Every night it's the same conversation. All women seem to want to talk about is artist Sam Taylor-Wood and her toyboy. Taylor-Wood, 42 – who has handled cancer (twice) and a marriage split with dignity – is something of a role model. She hangs out with A-listers, but never forgets her roots. She looks fantastic, but not unrealistic. She strikes you as a girl's girl.
But now here she is stepping out with a 19-year-old actor. And not just any actor – Aaron Johnson was who she cast as John Lennon in her new film, Nowhere Boy. Just to make the scenario more delicious, Taylor-Wood's ex-husband, art dealer, Jay Jopling, 45, had his own May-December romance – dating Lily Allen, 23, last year. Was it an act of revenge? Or did they both feel the need for new young flesh?
The difference is in the reporting. When Jopling was pictured frolicking in the sea with Allen, headlines were playful rather than censorious. It was a bit like watching your Dad make up for lost time. And frankly Lily always has the last word – her terrific new album, the confessional It's Not Me, It's You, must have had ex-boyfriends quaking in their boots. Never mind an old Etonian, 22 years older.
But Sam is different. We care passionately. And women's attitudes are wildly divergent. Is she a liberated sexual heroine – after all, a fling with a teenager is the perfect way to get over a marriage split (silly to tie yourself down with a grown-up when you're still processing it all). Or is it just plain wrong on every level? Sexually, morally, professionally.
Where you stand on Sam seems to depend if you define yourself as a mother or a lover. "I just feel protective of that young boy," a PR with twentysomething sons tells me. "Nonsense," disagrees another mother. "It will be the making of him."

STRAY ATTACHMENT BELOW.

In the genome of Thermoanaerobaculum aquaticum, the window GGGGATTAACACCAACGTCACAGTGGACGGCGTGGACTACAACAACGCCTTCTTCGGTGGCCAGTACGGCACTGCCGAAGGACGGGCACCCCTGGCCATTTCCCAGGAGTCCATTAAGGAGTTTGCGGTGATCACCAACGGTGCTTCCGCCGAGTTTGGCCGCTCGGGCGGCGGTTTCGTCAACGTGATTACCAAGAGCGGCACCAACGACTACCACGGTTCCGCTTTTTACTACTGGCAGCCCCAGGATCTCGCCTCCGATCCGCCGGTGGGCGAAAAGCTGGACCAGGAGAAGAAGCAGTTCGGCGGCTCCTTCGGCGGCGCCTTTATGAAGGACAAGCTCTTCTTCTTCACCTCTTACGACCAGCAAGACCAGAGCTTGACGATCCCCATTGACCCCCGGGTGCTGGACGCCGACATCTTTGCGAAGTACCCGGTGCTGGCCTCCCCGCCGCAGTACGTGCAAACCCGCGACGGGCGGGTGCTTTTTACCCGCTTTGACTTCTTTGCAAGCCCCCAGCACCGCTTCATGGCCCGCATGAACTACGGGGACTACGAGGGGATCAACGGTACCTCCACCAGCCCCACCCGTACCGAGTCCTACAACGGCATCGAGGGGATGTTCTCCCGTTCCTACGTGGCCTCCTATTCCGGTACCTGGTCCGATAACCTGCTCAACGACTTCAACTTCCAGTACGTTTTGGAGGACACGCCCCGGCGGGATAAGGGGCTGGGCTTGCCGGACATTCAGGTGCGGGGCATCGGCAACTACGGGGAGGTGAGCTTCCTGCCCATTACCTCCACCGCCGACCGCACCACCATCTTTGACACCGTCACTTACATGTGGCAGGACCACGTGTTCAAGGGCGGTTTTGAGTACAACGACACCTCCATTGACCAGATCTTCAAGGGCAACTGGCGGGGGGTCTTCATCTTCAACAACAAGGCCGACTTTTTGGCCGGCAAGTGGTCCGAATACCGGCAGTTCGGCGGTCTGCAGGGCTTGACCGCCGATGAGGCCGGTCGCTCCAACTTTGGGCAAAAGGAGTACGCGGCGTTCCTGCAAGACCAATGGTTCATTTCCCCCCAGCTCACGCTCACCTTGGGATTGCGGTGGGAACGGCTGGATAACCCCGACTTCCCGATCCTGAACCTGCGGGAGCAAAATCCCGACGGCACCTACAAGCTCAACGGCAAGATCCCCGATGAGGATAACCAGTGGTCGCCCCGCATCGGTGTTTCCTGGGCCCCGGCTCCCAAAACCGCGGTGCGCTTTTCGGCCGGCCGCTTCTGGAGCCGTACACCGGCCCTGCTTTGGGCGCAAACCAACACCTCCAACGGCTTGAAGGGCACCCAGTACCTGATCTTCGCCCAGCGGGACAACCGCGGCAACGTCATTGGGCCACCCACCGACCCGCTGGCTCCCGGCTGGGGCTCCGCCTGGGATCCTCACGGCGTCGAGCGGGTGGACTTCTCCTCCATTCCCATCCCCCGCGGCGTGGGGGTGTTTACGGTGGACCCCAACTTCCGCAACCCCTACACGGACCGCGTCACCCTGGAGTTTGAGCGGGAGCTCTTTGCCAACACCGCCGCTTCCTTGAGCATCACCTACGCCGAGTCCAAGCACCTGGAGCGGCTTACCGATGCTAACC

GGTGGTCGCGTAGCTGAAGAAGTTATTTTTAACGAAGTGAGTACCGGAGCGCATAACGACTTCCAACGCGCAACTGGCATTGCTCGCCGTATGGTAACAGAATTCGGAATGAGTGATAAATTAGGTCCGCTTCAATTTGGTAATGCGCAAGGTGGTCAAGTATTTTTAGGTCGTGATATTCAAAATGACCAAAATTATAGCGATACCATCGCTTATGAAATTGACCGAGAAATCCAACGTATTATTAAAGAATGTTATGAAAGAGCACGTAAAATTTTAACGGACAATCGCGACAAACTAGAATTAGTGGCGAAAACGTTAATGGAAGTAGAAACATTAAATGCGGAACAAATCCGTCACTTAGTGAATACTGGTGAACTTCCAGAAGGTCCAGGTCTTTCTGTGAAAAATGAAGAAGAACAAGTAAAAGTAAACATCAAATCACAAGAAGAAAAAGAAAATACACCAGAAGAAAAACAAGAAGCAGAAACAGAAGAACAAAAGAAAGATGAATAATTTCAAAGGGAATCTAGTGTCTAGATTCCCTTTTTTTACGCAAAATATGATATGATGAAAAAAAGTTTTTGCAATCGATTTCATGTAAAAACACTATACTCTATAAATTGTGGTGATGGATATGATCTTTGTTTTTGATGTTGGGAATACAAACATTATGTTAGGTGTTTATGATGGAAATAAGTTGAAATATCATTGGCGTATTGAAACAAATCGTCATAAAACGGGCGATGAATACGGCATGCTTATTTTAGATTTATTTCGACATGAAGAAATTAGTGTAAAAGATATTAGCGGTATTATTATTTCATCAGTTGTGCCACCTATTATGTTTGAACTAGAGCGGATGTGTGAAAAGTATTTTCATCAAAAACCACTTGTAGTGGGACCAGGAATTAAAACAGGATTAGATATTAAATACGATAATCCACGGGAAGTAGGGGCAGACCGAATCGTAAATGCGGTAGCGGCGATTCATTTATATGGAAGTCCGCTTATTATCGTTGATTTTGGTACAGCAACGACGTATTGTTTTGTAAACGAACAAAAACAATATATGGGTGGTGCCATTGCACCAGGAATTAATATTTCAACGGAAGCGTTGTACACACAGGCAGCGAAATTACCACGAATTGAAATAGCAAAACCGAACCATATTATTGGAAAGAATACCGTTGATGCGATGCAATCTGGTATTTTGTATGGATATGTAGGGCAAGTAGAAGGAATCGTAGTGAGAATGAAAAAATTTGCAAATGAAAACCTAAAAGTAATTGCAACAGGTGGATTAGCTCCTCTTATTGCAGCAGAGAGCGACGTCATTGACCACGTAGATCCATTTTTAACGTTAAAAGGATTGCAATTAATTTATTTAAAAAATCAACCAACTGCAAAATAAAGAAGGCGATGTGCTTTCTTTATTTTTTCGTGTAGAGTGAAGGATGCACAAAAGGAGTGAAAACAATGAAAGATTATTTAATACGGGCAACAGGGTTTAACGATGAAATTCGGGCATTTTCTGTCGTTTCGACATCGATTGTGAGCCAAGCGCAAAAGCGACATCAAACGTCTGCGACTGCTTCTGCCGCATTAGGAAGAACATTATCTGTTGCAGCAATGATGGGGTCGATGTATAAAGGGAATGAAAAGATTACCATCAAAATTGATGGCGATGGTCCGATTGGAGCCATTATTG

A lot of late-night wine has been spilled over this one. "What on earth does she see in him?" asks a friend's teenage son crossly. He seems to take it personally she didn't choose him. Of course young men have always relied on older women for their "sentimental education" – just look at new movie Chéri.
I'd argue that every woman over 40 needs a man she can take to parties, who will laugh at her jokes, remember which cocktail she likes. You don't automatically sleep together (many of the best walkers are gay) but it might be quite nice if you did. Such is the prevalence of the "pragmatic" relationship, there is even a name for the sexually voracious older woman: the urban cougar. Think Sharon Stone, Kim Cattrall, Madonna.
But should the cougars be more scrupulous? Is feminism being distorted by women who are behaving as selfish indivualists? This week American columnist Linda Hirshman huffed about a new generation of "Jezebels" who promote the idea that feminism is simply "doing what feels good".
It's a thorny issue. But women have come late to pleasure. We shouldn't stop now. I wouldn't pay for sex. But I would – and do – pay for good company. Invites, careers advice, nice restaurants, why not? It's what older men have always done with younger women. Johnson will learn a hell of a lot from Taylor-Wood. And I'm not talking about sex.
So Sam, go girl! On the other hand: have you learned nothing in the last 40 years of your eventful life? What the hell will you talk about with a 19-year-old?